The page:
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What I’ve learned about Grief

SHREWSBURY – Today is a day of mourning for many Shrewsbury residents. Our community has lost another friend who was taken away too soon. This kind of tragedy leaves us feeling so much shock and desperation; it is hard to imagine the depths to which it affects each person. Though our rational minds know that death is a natural part of life, no one ever seems to be emotionally prepared for it. It is the same whether the loss is expected or is not. I studied grief counseling and worked with many grieving families, yet, losing my father hit me like a ton of bricks. I completely forgot all of my learned “skills” and thought I’d never get past the hurt. That was five years ago, this month, and I am still not completely over it. I am coping, though, because I found ways to manage my grief and embrace a ‘new normal’ in life… one without my father.

So what is grief beyond the obvious heartbreak and tears? It’s a very delicate process that takes time and strong methods of coping to get through. I’ve recommended some of my own ‘tools’ for dealing with grief to help clients through their healing processes and I thought that it might be beneficial to share them again, now. If it helps even a few of people, my job will be done. It is important to remember that what helped me may not work for everybody. Grief is as unique as we are people.

Elizabeth Kubler-Ross developed the “5 Stages of Grief” in 1969 and wrote one of the first books about grief and loss called “On Death and Dying”. This model is still used to describe the process of grief and includes; Denial, Anger, Sadness, Bargaining and Acceptance. What most people don’t expect is that the stages may not be in order and that they may be repeated. Time and tools are the two parts of the process. Time we can not control, but the tools we can.

Whether it gets stuffed down or reacted to immediately, grief gets processed one way or another, at one time or another. Since it can sometimes be an emotional, all-encompassing and unpredictable process, it can be hard to move on from. I remember thinking how unsympathetic it was of people (bosses and senders-of-bills) to expect me to be responsible for anything after my dad died. Didn’t they understand my father had just died? Yes. Yes they did, but life, unfortunately, had to go on. Bills needed to be paid and my responsibilities needed to take priority.

Since my 1st challenge in grieving was having the time to do it, I scheduled it. I knew I had to go back to work right away, so I needed a way to ‘turn off’ my grief for that 8 hours a day. I promised myself that if I ignored it and made it through work, I could cry the whole rest of the day… and for a while I did. It was hard to separate myself from it and I felt guilty about intentionally trying to forget my father, but knowing that there was a reserved time for it later really helped. It actually gave me the motivation to get through the day.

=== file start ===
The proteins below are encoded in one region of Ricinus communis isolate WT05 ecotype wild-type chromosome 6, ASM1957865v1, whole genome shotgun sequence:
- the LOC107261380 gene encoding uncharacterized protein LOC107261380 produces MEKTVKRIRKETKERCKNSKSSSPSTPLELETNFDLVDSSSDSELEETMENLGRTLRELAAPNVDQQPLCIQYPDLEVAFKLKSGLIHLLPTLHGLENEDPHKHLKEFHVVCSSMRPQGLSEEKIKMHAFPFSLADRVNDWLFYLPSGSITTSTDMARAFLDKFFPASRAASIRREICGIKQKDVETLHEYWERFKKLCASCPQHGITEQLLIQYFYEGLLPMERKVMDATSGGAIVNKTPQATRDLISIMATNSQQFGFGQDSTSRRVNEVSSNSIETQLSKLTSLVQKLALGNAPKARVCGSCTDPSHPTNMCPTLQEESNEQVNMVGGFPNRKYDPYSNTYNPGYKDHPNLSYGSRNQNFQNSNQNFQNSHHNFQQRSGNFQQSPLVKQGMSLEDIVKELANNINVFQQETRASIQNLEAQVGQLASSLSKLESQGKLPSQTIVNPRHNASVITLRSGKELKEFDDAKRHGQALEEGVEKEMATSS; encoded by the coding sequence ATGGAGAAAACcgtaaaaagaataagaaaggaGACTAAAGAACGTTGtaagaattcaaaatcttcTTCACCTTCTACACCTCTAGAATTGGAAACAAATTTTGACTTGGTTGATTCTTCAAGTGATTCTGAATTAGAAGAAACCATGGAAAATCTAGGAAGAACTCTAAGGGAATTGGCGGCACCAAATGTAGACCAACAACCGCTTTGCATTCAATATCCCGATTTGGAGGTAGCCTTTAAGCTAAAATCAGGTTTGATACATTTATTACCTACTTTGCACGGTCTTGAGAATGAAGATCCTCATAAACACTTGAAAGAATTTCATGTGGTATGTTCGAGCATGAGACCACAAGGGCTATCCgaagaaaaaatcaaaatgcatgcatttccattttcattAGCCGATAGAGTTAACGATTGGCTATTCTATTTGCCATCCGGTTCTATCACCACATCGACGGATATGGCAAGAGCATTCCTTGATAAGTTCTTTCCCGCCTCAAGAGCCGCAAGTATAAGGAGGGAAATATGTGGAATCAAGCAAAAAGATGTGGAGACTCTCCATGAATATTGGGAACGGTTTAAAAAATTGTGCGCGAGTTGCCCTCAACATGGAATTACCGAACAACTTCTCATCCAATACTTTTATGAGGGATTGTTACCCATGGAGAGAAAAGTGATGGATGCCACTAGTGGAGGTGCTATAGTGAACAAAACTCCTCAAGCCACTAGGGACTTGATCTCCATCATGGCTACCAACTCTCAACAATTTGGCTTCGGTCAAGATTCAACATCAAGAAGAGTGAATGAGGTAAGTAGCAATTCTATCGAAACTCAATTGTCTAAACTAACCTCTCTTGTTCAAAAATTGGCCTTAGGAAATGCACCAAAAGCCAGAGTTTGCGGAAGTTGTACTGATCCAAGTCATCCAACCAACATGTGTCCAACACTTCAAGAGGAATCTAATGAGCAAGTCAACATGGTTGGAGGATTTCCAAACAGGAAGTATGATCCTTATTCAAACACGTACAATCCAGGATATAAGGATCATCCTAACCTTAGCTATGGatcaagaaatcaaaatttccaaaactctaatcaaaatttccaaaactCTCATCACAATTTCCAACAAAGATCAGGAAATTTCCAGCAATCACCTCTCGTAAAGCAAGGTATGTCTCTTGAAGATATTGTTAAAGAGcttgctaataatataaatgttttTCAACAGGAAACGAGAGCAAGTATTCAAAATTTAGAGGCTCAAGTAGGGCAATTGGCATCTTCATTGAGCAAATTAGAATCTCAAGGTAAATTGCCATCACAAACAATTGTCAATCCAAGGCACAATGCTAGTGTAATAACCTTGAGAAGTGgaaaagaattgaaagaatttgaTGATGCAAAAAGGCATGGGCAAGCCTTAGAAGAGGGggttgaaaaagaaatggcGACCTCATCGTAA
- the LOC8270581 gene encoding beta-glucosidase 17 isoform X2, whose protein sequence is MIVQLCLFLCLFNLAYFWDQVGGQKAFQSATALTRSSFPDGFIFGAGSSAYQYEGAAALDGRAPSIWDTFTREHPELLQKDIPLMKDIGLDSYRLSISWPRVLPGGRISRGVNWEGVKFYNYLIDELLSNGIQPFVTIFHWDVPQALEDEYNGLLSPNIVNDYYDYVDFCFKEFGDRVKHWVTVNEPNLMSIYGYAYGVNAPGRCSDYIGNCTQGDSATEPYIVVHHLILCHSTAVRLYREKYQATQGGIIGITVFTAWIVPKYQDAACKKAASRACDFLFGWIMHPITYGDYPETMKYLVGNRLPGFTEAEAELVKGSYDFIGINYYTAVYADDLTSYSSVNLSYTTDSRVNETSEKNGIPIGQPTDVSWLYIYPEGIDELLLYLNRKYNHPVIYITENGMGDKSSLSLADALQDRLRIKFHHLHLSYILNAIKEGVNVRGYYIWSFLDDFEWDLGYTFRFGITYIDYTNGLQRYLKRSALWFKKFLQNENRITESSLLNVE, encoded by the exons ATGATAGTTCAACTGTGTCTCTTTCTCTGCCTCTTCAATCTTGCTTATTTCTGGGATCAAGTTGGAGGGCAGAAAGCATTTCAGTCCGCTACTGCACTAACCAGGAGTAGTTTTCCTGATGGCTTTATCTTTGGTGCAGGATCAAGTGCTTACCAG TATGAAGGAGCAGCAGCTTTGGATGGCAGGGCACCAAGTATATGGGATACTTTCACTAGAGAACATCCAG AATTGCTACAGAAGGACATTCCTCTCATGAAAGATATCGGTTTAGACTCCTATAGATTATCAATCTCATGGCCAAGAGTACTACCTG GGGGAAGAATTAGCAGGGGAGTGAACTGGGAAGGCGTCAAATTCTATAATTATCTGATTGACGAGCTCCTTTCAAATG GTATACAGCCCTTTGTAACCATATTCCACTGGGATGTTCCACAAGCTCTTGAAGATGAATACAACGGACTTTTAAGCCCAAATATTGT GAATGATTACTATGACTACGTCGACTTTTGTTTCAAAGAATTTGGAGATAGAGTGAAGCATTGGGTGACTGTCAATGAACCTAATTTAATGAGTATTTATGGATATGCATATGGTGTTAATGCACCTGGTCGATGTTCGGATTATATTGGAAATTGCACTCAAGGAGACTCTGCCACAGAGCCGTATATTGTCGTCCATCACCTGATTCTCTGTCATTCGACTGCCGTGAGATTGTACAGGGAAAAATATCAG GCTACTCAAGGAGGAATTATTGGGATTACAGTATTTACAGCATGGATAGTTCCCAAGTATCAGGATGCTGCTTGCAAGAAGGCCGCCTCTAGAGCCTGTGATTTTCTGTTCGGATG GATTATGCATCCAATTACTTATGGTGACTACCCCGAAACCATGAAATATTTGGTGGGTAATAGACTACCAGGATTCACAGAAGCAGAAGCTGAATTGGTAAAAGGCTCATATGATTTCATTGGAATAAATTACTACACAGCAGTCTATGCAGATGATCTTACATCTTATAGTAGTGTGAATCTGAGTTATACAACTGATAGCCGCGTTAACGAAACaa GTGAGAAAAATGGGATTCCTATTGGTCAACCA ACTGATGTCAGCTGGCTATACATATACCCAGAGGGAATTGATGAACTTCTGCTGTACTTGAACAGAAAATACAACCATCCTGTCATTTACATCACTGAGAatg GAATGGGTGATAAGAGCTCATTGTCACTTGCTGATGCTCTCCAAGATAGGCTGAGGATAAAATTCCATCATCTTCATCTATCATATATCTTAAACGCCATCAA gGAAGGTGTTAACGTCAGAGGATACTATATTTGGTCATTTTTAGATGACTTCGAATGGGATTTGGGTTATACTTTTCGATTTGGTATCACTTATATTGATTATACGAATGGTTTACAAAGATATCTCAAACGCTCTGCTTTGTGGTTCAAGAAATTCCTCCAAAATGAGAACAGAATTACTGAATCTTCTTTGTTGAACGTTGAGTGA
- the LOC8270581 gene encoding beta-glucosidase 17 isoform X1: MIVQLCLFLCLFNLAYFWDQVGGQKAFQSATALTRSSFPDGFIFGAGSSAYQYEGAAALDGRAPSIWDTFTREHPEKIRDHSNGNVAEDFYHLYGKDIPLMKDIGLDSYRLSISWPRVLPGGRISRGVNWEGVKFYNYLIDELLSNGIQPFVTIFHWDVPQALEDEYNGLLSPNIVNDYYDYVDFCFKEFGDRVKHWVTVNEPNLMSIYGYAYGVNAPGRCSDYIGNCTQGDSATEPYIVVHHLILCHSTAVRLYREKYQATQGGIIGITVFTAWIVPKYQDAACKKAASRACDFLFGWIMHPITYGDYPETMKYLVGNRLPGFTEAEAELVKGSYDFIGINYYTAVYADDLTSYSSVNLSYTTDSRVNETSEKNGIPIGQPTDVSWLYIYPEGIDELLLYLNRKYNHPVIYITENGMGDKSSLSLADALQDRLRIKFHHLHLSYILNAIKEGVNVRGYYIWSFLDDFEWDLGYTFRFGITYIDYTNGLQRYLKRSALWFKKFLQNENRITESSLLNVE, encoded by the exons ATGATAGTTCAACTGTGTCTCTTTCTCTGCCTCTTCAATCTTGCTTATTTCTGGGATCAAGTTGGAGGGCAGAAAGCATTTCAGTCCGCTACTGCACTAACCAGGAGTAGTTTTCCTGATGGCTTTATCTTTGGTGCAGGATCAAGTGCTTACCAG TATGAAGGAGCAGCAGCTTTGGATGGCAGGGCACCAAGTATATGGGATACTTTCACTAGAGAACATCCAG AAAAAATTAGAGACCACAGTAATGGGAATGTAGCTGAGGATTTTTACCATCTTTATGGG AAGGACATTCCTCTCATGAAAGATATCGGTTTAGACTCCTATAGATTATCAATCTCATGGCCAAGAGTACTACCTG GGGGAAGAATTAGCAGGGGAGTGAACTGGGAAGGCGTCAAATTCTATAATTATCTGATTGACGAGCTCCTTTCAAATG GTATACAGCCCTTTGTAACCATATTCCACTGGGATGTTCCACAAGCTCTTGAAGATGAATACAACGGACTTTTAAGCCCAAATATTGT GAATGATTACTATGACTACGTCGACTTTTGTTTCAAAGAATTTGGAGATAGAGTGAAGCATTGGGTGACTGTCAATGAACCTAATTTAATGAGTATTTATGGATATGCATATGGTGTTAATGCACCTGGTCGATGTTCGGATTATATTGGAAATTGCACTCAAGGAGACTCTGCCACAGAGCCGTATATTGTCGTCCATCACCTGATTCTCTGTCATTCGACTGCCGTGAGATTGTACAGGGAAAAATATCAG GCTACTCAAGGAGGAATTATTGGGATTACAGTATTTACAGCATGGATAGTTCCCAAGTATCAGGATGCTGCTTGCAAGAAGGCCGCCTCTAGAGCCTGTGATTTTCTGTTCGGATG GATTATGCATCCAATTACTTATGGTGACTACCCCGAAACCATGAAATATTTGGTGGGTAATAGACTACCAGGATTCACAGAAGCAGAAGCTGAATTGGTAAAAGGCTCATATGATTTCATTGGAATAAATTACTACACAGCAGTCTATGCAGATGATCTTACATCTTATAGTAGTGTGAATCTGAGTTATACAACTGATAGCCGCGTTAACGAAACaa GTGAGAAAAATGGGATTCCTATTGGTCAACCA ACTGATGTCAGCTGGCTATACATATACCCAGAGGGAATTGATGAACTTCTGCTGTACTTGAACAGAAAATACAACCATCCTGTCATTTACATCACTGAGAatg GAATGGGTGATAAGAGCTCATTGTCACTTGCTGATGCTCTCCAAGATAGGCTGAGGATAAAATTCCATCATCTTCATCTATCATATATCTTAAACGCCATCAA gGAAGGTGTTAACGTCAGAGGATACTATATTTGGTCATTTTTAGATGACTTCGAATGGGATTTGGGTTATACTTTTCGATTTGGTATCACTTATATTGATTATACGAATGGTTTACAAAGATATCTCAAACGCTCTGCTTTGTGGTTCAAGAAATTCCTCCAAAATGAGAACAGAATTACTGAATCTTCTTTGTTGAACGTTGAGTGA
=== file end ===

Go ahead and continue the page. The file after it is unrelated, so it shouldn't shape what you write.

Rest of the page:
Over time, I weaned my grieving down to 1 hour a day. Since I usually picked a time like my ride home or just before bed to remember my father, I kept a shoebox with pictures, letters and various other memories of him and made a play list of his favorite songs. Having these items helped me process and focus. I learned that I could never forget him. Eventually, I knew the memories were secure in my heart and I used the tools less and less. I became emotionally stronger knowing those things were there for me when I needed them.

Another way I dealt with my loss was by memorializing my father in my own way. I wanted to honor his life. I named my son after him. I donate to charities and sponsor a “Spirit of Shrewsbury” banner in his memory. I arrange a yearly memorial mass on the anniversary of his death. Doing these things helps me to feel like his life still has meaning. Finally, since my children were born 2 years after his death, they never met him… but, they sure do know him! I keep photos out, bring them to his grave every so often and tell them stories about their grandfather. I know it would make him feel good to know that they can point him out in a photograph and it makes me feel good knowing that.

The one piece of advice that seems universally helpful in coping with death and dying is to have no regrets. Once my father was diagnosed with advanced lung cancer, I made the best decision I had ever made. I decided that I had the rest of my life to grieve over his death and not much time to celebrate with him in life. I refused to mourn for him while he was still here. It was for one year and one month, as it turns out, but it was a great year! I spoke to him everyday to let him know I was thinking of him. I visited with him every weekend and watched movies. Instead of dinner, I brought him brownie sundaes. I told him that I loved him all the time and I thanked him for all he had done for me. Remembering these things has brought me more peace of mind than you can imagine.

I am blessed to have said all that I needed to say to my father. Luckily, I was able to prepare for his death- somewhat. In many cases, however, death is unexpected or tragic like the one we face today. Be sure to tell the people you love that you love them. Go back for that hug if you forgot to when parting with a loved one. When people make you feel happy, grateful, special or have any other positive impact on your life, let them know. You’ll never know if it your last chance.

I wish peace to all those with heavy hearts tonight. ~ Sarah Cole Camerer
(dedicated to RC, ES, and JT)

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